Andre de Toth anticipated the Nuremberg trials in this stunning drama, made in 1944 before the war's end and praised at the time for avoiding anti-Nazi cliches. Set in Poland, it centers on the trial of a Nazi official responsible for many murders, played with cool resolve by Alexander Knox. His brother and ex-fiancee testify against him, their words illustrated with flashbacks that constitute the bulk of the film. Lee Garmes's cinematography has the same delicacy and careful backlighting as his work for Josef von Sternberg, but de Toth uses it to very different ends. The imagery lacks Sternberg's sensuality, the flashbacks starkly blocked and confrontational; more direct and less ambiguous than in de Toth's later films, the visual style echoes the brutality of the action. The film ends with a typically preachy appeal to the “united nations of the world,” but the accused Nazi's chilling might-makes-right speech is perhaps more in character than the just-following-orders defense offered at Nuremberg.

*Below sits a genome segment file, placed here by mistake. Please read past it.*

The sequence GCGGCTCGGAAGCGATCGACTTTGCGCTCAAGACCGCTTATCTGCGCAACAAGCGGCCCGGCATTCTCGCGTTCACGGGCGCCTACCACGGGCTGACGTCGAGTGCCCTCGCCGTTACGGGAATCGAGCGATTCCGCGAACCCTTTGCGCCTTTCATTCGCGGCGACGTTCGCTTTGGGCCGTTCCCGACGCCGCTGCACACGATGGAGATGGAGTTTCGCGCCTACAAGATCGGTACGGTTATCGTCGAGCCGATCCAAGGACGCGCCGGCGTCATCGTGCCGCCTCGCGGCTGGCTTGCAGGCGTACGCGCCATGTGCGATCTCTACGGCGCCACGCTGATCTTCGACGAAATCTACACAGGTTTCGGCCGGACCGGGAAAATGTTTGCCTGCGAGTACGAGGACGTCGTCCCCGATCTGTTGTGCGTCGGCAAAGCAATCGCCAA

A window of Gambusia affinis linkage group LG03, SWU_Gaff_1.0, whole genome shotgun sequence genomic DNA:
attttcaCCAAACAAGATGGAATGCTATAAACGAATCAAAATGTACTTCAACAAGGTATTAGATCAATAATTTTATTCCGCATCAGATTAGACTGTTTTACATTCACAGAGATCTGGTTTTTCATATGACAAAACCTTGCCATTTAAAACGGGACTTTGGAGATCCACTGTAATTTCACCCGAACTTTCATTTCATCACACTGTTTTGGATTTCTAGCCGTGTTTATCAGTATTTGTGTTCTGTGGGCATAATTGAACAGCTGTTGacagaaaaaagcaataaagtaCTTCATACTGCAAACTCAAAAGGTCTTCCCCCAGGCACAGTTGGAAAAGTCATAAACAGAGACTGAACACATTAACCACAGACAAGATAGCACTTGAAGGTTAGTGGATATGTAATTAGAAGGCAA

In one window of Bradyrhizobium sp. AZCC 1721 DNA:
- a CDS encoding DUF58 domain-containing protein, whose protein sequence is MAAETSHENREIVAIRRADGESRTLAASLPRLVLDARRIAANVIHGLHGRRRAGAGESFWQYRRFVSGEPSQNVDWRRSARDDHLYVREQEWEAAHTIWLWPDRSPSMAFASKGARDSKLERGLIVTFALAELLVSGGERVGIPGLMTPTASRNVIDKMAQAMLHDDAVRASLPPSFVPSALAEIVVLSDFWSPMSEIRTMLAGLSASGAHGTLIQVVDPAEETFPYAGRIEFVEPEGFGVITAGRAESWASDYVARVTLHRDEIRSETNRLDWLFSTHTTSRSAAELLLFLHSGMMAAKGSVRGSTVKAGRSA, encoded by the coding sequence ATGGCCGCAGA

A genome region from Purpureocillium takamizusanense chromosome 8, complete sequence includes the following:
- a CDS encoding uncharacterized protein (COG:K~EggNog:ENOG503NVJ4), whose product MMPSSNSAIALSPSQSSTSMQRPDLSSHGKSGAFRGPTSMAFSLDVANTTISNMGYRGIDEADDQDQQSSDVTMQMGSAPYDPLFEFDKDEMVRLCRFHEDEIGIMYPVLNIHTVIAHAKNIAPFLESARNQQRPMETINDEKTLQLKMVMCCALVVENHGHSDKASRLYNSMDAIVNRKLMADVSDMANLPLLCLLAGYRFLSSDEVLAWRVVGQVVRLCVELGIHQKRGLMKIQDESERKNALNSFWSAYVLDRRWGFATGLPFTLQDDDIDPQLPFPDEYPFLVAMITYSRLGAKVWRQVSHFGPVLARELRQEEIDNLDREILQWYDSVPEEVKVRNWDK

By Fred Camper